It’s easy to customize rendering of PDF, HTML and plain text because Novelang relies on FO (Formatting Objects) stylesheets.
Novelang looks for stylesheets in that order:
--style-dirsoption at startup.
styledirectory right under the project directory (from where Novelang was launched), if the
--style-dirsoption was not set.
By default Novelang attempts to render final document using the stylesheet with the name of corresponding format. Otherwise, it uses a default, built-in stylesheet.
MIME type extension .pdf .html Corresponding default stylesheet pdf.xsl html.xsl
After launching Novelang HTTP daemon, you can use the stylesheet query parameter to override any other stylesheet name:
Stylesheets may be defined for a whole Opus as explained later, see the “mapstylesheet” command.
The stylesheets are written in XSL/FO, which stands for eXtensible Stylesheet Language/Formatting Objects. Both are standards developed by the W3C (World Wide Web Consortium). The reference documentation is here.
FO may look complex, because typesetting is inherently complex, and because of the lack of synthetic documentation. So you may be interested by this document explaining importants FO basics.
Novelang supports stylesheet reuse with standard
xsl:import command. You can reuse Novelang’s bundled stylesheets:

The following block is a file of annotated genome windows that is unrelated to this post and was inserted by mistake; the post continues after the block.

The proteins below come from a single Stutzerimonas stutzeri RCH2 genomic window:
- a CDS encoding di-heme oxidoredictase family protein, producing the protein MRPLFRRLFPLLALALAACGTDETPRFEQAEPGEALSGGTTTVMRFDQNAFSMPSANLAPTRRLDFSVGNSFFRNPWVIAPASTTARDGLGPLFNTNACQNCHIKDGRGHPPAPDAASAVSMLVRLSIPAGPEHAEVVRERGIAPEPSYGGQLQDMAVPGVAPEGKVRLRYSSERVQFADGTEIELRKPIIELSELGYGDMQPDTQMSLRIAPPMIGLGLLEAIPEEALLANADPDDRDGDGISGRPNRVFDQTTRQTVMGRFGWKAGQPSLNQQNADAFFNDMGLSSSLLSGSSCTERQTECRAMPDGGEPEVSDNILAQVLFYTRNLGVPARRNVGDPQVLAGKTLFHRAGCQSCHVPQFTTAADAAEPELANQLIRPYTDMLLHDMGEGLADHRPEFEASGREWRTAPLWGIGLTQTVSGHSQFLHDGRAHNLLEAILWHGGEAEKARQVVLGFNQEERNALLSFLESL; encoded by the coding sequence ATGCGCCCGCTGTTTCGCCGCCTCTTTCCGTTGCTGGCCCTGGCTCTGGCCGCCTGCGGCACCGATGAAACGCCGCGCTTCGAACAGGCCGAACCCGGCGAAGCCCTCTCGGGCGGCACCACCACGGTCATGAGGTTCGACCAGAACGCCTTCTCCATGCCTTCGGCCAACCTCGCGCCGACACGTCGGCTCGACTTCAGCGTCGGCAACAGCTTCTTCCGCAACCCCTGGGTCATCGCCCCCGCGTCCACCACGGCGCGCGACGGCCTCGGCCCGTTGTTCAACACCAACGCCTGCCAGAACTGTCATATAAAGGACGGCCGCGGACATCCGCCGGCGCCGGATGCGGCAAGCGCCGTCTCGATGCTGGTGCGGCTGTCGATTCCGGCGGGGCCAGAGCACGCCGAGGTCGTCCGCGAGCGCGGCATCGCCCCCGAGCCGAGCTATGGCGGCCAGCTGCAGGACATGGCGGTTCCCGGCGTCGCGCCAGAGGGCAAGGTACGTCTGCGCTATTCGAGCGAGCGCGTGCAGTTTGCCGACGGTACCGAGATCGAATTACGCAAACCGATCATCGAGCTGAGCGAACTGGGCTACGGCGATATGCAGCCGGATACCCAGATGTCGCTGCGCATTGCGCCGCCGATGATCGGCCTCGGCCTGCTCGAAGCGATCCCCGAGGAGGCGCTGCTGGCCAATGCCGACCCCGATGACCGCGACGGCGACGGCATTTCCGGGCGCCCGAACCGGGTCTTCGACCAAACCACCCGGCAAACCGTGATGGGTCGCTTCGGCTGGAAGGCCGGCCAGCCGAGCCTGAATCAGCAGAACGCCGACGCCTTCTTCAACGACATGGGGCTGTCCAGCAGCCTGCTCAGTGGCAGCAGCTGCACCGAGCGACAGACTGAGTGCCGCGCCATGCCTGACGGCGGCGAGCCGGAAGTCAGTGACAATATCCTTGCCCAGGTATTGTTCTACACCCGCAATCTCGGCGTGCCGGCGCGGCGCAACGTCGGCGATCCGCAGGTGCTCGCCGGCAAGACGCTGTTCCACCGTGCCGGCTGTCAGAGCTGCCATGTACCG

general-punctuation.xsl punctuation-FR.xsl punctuation-US-EN.xsl default-pdf.xsl default-html.xsl
Novelang stylesheets support inclusion of character entities. This means, you can include definition of characters which can no be typed verbatim in the stylesheet, like the non-breaking space.
Such a definition looks like this:
<!ENTITY nbsp " " >
So inside the stylesheet you just have to type “
” instead of “
Novelang comes bundled with those files. Here is how to refer them (it’s quite verbose as XML always is):
<!DOCTYPE doctype [ <!ENTITY % ISOnum PUBLIC "ISO 8879:1986//ENTITIES Numeric and Special Graphic//EN//XML" "ISOnum.pen" > %ISOnum; <!ENTITY % ISOpub PUBLIC "ISO 8879:1986//ENTITIES Publishing//EN//XML" "ISOpub.pen" > %ISOpub; <!ENTITY % ISOlat1 PUBLIC "ISO 8879:1986//ENTITIES Added Latin 1//EN//XML" "ISOlat1.pen" > %ISOlat1; ]>
For HTML documents, those entities are automatically HTML-escaped when their system name starts with
ISO 8879:1986//ENTITIES as above.
Java developers can add functions on their own in order to augment standard set of functions available from an XSL stylesheet. By now there is one,
numberAsText which transforms a number into its textual equivalent. For example, number “43” will become “forty-three”.
In addition to standard namespace declarations, the stylesheet must contain the
nlx namespaces like below:
<xsl:stylesheet version="1.0" xmlns:xsl="http://www.w3.org/1999/XSL/Transform" xmlns:fo="http://www.w3.org/1999/XSL/Format" xmlns:n="http://novelang.org/book-xml/1.0" xmlns:xalan="http://xml.apache.org/xalan" xmlns:nlx="xalan://org.novelang.rendering.xslt.Numbering" >
Here is how to call the
<xsl:value-of select="nlx:numberAsText(43,'EN','capital')" />
The first parameter is the number itself (could be a standard XSL function like
position() as well). Currently the number must be included in the 0-50 range.
The second parameter is the locale. Currently only
The third parameter is the case. Currently
capital are supported.
Look at the complete example in
samples/numbering/numbering.xsl in the Novelang distribution.